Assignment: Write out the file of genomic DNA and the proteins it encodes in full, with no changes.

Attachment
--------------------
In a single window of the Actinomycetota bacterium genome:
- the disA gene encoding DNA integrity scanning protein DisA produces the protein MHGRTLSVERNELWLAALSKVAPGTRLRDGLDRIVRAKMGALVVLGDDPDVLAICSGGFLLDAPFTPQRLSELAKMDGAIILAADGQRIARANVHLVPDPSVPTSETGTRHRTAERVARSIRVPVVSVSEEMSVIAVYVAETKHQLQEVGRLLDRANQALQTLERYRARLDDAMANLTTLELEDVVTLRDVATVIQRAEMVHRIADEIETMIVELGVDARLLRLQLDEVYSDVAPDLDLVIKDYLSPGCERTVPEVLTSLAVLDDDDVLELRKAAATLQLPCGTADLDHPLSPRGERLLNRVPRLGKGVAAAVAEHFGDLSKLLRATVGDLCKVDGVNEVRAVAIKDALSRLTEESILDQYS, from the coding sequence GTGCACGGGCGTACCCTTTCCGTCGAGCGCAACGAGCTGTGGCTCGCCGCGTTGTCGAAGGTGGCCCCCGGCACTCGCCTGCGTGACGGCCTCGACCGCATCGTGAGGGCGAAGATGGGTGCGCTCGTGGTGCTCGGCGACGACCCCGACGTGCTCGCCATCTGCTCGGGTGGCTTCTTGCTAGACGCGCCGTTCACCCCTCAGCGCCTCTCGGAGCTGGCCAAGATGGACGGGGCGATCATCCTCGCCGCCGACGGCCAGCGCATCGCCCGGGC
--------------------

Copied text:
In a single window of the Actinomycetota bacterium genome:
- the disA gene encoding DNA integrity scanning protein DisA produces the protein MHGRTLSVERNELWLAALSKVAPGTRLRDGLDRIVRAKMGALVVLGDDPDVLAICSGGFLLDAPFTPQRLSELAKMDGAIILAADGQRIARANVHLVPDPSVPTSETGTRHRTAERVARSIRVPVVSVSEEMSVIAVYVAETKHQLQEVGRLLDRANQALQTLERYRARLDDAMANLTTLELEDVVTLRDVATVIQRAEMVHRIADEIETMIVELGVDARLLRLQLDEVYSDVAPDLDLVIKDYLSPGCERTVPEVLTSLAVLDDDDVLELRKAAATLQLPCGTADLDHPLSPRGERLLNRVPRLGKGVAAAVAEHFGDLSKLLRATVGDLCKVDGVNEVRAVAIKDALSRLTEESILDQYS, from the coding sequence GTGCACGGGCGTACCCTTTCCGTCGAGCGCAACGAGCTGTGGCTCGCCGCGTTGTCGAAGGTGGCCCCCGGCACTCGCCTGCGTGACGGCCTCGACCGCATCGTGAGGGCGAAGATGGGTGCGCTCGTGGTGCTCGGCGACGACCCCGACGTGCTCGCCATCTGCTCGGGTGGCTTCTTGCTAGACGCGCCGTTCACCCCTCAGCGCCTCTCGGAGCTGGCCAAGATGGACGGGGCGATCATCCTCGCCGCCGACGGCCAGCGCATCGCCCGGGC